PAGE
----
Mentions: Human voice production is governed by complex control parameters, over which the singer has only partial and intuitive control. In the example shown in figure 7, the singer's intended intensity of voice production was varied, attempting to keep all other parameters stable. The plotted intensity is a dimensionless quality, expressed on an arbitrary nonlinear scale (0, lowest intensity; 1, highest intensity; figure 7a). The spectrogram in figure 7b reveals several abrupt transitions, suggesting spontaneous changes in the underlying voice production mechanism, not intended by the singer. They represent unwanted, spontaneous system-level behaviour and violate the traditional aesthetic boundary conditions of classical singing. The findings, corroborated by inspection of the time-domain signal (provided as the audio track in electronic supplementary material, movie S5), are described in table 3.Table 3.

Bottom Line: A phasegram can be interpreted as a bifurcation diagram in time.In contrast to other analysis techniques, it can be automatically constructed from time-series data alone: no additional system parameter needs to be known.Phasegrams show great potential for signal classification and can act as the quantitative basis for further analysis of oscillating systems in many scientific fields, such as physics (particularly acoustics), biology or medicine.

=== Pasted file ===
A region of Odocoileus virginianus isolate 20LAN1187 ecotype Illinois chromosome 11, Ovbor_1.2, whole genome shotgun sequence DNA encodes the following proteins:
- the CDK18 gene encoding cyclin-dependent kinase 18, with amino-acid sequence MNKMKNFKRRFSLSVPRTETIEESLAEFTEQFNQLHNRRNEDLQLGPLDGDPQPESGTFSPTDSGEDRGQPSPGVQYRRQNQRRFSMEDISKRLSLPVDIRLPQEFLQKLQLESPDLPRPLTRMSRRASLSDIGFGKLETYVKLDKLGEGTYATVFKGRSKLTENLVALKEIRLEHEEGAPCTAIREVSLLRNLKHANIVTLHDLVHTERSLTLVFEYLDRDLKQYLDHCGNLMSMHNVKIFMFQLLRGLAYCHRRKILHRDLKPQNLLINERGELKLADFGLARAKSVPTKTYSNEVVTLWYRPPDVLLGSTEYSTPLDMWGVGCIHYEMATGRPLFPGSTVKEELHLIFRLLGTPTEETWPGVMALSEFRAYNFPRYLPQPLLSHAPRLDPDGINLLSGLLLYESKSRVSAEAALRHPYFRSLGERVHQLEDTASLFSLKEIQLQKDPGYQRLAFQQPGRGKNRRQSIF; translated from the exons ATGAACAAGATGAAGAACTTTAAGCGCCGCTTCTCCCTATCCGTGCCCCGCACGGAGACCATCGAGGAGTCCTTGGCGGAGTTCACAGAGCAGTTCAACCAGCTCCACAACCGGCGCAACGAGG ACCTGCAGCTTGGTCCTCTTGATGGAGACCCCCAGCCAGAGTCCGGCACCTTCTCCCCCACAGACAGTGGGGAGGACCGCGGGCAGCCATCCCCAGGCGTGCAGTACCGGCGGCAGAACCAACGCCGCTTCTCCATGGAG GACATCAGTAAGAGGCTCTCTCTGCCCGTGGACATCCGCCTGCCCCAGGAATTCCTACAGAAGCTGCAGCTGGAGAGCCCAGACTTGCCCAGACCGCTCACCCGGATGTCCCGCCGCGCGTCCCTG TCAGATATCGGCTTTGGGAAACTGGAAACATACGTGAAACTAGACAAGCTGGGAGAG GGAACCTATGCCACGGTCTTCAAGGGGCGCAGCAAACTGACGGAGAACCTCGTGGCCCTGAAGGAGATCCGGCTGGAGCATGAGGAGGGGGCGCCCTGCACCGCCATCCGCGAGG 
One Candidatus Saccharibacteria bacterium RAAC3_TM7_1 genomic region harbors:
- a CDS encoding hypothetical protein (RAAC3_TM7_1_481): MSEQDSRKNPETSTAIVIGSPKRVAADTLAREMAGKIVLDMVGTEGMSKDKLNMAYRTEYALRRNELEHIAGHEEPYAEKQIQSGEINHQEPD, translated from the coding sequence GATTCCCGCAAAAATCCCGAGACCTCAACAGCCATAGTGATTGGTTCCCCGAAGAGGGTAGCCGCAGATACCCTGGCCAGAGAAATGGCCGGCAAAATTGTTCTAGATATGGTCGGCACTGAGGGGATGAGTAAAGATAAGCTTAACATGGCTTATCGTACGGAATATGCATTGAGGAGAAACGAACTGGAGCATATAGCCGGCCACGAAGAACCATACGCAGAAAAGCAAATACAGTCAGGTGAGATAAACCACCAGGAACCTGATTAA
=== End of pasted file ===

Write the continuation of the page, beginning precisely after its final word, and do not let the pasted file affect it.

View Article: PubMed Central - PubMed

Affiliation: Department of Cognitive Biology, Laboratory of Bioacoustics, University of Vienna, Althanstrasse 14, 1090 Vienna, Austria. christian.herbst@univie.ac.at

ABSTRACT
A new tool for visualization and analysis of system dynamics is introduced: the phasegram. Its application is illustrated with both classical nonlinear systems (logistic map and Lorenz system) and with biological voice signals. Phasegrams combine the advantages of sliding-window analysis (such as the spectrogram) with well-established visualization techniques from the domain of nonlinear dynamics. In a phasegram, time is mapped onto the x-axis, and various vibratory regimes, such as periodic oscillation, subharmonics or chaos, are identified within the generated graph by the number and stability of horizontal lines. A phasegram can be interpreted as a bifurcation diagram in time. In contrast to other analysis techniques, it can be automatically constructed from time-series data alone: no additional system parameter needs to be known. Phasegrams show great potential for signal classification and can act as the quantitative basis for further analysis of oscillating systems in many scientific fields, such as physics (particularly acoustics), biology or medicine.

Show MeSH